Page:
After that was coffee and cake in the cutest bakery/cafe - "Sugar and Spice". The owner/manager/allrolledinone had his own little kitchen at the back decorated with brightly coloured pans, flowers, fresh fruit and a salmon pink KitchenAid! My mother's is rose pink, but with the wooden counters and smell of cooking batter, it still felt a bit like home :'). While we were sitting there, he baked a pear cake which smelled so delicious, and then got quite grumpy when we asked for a slice of the "one that just came out of the oven, not in the window". He still gave it to us, though, with some muttered excuses about how he wasn't sure about how it would taste warm: its usually served cold etc. etc. but it was delish. Cute cafe with great cakes and bakes, just don't go there if you've got the giggles cause he's not a very friendly sort.

We spent the end of the evening in a Jenever-tasting bar near the Dam Square that we've been to with our parents our last trip to Amsterdam. Jenever is a sort of Dutch gin thats the traditional liquor of The Netherlands, and is apparently what actual gin evolved from! This place was called Het Aepjen/ In t'Aepjen or something like that but its really cosy and busy - apparently in one of the last remaining wooden buildings in the city. So it has tons of character and charm - funny signs and old paintings on the walls, an interesting crowd, and a huge ginger cat who's usually hanging about the place (though we didn't see him this time).

That, in the picture above, is drop. I had to show you a picture of it, just to warn you about it. It is the most disgusting creation known to mankind, and it claims to be some sort of candy. I don't really know what its made of (toxic chemicals/dung) and why people eat it (death wish?) but it seems really popular. The worst part is, they always try and force it on unsuspecting tourists - so if you're strolling casually past a candy store just be really wary of anything the friendly man outside hands you - cause it WILL be some cleverly disguised drop.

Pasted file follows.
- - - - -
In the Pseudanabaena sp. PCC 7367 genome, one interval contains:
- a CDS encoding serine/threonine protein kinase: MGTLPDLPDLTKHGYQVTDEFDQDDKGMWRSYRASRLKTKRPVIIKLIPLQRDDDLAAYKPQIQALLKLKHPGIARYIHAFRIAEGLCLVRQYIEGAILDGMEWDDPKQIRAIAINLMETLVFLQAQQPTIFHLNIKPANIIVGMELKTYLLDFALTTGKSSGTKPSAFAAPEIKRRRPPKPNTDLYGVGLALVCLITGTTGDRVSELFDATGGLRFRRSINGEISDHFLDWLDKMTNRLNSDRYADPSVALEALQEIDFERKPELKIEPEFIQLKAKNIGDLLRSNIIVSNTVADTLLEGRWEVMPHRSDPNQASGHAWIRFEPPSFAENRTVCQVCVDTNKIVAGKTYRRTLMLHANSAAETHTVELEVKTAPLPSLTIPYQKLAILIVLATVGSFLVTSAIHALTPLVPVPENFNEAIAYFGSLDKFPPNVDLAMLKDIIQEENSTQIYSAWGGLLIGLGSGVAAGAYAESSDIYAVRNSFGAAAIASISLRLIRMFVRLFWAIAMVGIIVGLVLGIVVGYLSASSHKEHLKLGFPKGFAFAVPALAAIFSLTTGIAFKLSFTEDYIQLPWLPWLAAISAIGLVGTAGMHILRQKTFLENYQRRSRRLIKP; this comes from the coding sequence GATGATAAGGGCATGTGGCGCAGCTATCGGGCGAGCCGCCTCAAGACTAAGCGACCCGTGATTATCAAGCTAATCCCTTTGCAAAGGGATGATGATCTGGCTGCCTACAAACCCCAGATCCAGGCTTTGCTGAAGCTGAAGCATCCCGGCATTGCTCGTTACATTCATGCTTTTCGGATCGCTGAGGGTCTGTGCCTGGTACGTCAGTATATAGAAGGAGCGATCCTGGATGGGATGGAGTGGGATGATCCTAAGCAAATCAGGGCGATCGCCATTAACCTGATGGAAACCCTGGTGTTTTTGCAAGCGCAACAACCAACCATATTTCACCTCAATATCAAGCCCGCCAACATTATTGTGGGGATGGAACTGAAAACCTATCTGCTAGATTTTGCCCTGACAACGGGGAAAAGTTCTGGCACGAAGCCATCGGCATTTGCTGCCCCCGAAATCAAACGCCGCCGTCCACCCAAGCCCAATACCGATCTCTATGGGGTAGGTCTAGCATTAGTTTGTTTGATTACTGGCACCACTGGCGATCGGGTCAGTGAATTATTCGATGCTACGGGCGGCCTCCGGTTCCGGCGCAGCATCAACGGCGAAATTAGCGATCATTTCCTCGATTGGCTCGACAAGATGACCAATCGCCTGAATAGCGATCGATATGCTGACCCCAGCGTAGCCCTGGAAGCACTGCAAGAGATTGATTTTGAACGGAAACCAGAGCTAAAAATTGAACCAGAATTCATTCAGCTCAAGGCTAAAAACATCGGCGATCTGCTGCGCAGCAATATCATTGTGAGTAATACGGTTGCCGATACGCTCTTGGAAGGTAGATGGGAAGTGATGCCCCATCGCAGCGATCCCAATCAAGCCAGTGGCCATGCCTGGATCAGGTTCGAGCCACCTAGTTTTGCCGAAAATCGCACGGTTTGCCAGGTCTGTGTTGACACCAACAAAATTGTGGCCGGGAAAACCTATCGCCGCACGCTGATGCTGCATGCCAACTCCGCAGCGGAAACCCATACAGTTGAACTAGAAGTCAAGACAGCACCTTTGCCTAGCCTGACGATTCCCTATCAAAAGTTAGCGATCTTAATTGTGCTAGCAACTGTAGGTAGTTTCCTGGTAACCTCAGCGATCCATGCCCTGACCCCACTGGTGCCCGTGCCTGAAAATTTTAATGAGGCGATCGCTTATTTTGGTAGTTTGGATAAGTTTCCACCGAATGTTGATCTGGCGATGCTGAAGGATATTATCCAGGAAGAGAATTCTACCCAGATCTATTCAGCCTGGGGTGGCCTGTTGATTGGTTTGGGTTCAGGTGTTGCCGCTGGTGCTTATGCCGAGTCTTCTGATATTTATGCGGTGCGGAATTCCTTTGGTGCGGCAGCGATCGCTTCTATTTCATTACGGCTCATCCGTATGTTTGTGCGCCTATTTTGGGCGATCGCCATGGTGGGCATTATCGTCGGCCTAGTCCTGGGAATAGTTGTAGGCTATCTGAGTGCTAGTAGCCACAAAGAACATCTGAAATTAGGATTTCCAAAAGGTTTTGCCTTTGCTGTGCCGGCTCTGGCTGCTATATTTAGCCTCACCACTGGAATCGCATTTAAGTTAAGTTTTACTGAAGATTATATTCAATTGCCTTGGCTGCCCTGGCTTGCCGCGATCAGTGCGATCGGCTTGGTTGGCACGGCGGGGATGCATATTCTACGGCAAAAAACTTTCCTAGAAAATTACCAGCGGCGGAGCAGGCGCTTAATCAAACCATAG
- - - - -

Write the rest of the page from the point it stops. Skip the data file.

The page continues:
The next day, we took a train to Middelburg, the tiny little town in the middle of nowhere that Sera's university is at. Its really cute. I mean, I love London but the charm of an ancient little town square and a market everyday, just a few cafes and bars, knowing where everything is and who everyone is, you don't get that in a big city. Middelburg is beautiful, like all little Dutch towns I'm guessing, and its really great I think as its mostly a university so you see tons of students around. (And reaaallyyyy old people. Maybe too many old people)

The Town Hall in Middelburg
Below are some photos of an exhibition at The Galerie T in Middelburg called "Humans of Middelburg", a project based on the photoblog Humans of New York. It was a really fascinating exhibition, and I think what I loved most were the amazing photo-frames all the pictures were displayed in! Its really interesting to think how much  a single photo can reveal of a person's life.

Marzipan Vegetables

One euro breakfast :O

Middelburg is stunningly beautiful and serene, peaceful by day, warm by night -

It was a lovely few days in Middelburg, but we realised it was time to move on as the weekend was approaching and we found ourselves with nothing to do. So we made an impromptu overnight escape to the beautiful Belgian city of Bruges - details of which shall be shared in my next post!

Riana xxx


  1. Great post! xoxo

  2. Can't wait to read about Bruges

  3. I haven't been to Amsterdam in ages!
    I do think the Netherlands are a beautiful country, I especially love their countryside. So lovely.

    {Teffy's Perks} X